Pmps (Polymorphic Membrane Proteins) are a group of membrane bound surface exposed chlamydial proteins that have been characterized as autotransporter adhesins and are important in the initial phase of chlamydial infection. These proteins all contain conserved GGA (I, L, V) and FxxN tetrapeptide...

  • Waddlia chondrophila Infects and Multiplies in Ovine Trophoblast Cells Stimulating an Inflammatory Immune Response. Wheelhouse, Nick; Coyle, Christopher; Barlow, Peter G.; Mitchell, Stephen; Greub, Gilbert; Baszler, Tim; Rae, Mick T.; Longbottom, David // PLoS ONE;Jul2014, Vol. 9 Issue 7, p1 

    Background: Waddlia chondrophila (W. chondrophila) is an emerging abortifacient organism which has been identified in the placentae of humans and cattle. The organism is a member of the order Chlamydiales, and shares many similarities at the genome level and in growth studies with other...

  • Small ruminant lentiviruses in Jordan: evaluation of sheep and goat serological response using recombinant and peptide antigens. Tolari, Francesco; Al-Ramadneh, Wafa'a; Mazzei, Maurizio; Carrozza, Maria; Forzan, Mario; Bandecchi, Patrizia; Grego, Elena; Rosati, Sergio // Tropical Animal Health & Production;Aug2013, Vol. 45 Issue 6, p1335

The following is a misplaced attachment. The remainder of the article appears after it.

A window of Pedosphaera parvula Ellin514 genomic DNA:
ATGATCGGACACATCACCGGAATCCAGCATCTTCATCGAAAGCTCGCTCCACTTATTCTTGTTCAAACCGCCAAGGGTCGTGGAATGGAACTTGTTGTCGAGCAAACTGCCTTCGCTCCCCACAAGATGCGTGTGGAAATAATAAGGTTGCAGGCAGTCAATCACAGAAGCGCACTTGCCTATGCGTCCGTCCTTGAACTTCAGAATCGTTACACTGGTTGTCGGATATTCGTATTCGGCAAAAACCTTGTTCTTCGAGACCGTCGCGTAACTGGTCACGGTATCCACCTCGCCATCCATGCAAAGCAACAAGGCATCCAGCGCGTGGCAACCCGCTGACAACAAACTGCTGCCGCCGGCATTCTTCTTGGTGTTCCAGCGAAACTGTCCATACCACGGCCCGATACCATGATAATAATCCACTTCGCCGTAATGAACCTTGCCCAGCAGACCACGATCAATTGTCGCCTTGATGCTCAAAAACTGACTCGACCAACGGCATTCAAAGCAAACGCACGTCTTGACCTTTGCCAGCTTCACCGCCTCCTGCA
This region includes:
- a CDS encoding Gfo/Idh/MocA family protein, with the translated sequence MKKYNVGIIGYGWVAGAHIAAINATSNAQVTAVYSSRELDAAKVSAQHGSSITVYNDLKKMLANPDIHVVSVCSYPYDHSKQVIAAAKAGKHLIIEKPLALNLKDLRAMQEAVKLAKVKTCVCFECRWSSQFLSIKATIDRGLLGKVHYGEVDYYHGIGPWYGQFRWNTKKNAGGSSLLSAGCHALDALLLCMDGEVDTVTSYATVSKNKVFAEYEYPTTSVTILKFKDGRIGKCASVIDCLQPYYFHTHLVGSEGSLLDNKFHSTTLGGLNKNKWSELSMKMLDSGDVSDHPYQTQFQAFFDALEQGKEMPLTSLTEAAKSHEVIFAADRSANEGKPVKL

Small ruminant lentiviruses infect sheep and goats worldwide, causing chronic progressive diseases and relevant economic losses. Disease eradication and prevention is mostly based on serological testing. The goal of this research was to investigate the presence of the small ruminant lentiviruses...

  • Liver enzymes in White Leghorns selected for the sheep red blood cell immune response. Blevins, S.; Siegel, P. B.; Blodgett, D. J.; Ehrich, M.; Lewis, R. M. // Poultry Science;Feb2012, Vol. 91 Issue 2, p322 

    Liver enzymes are essential to xenobiotic metabolism. Expression of these enzymes is dependent upon factors such as age and sex. The objective of this study was to determine basal liver enzyme levels in male and female White Leghorn chickens to provide reference values for future studies....


Read the Article


Sorry, but this item is not currently available from your library.

Try another library?
Sign out of this library

Other Topics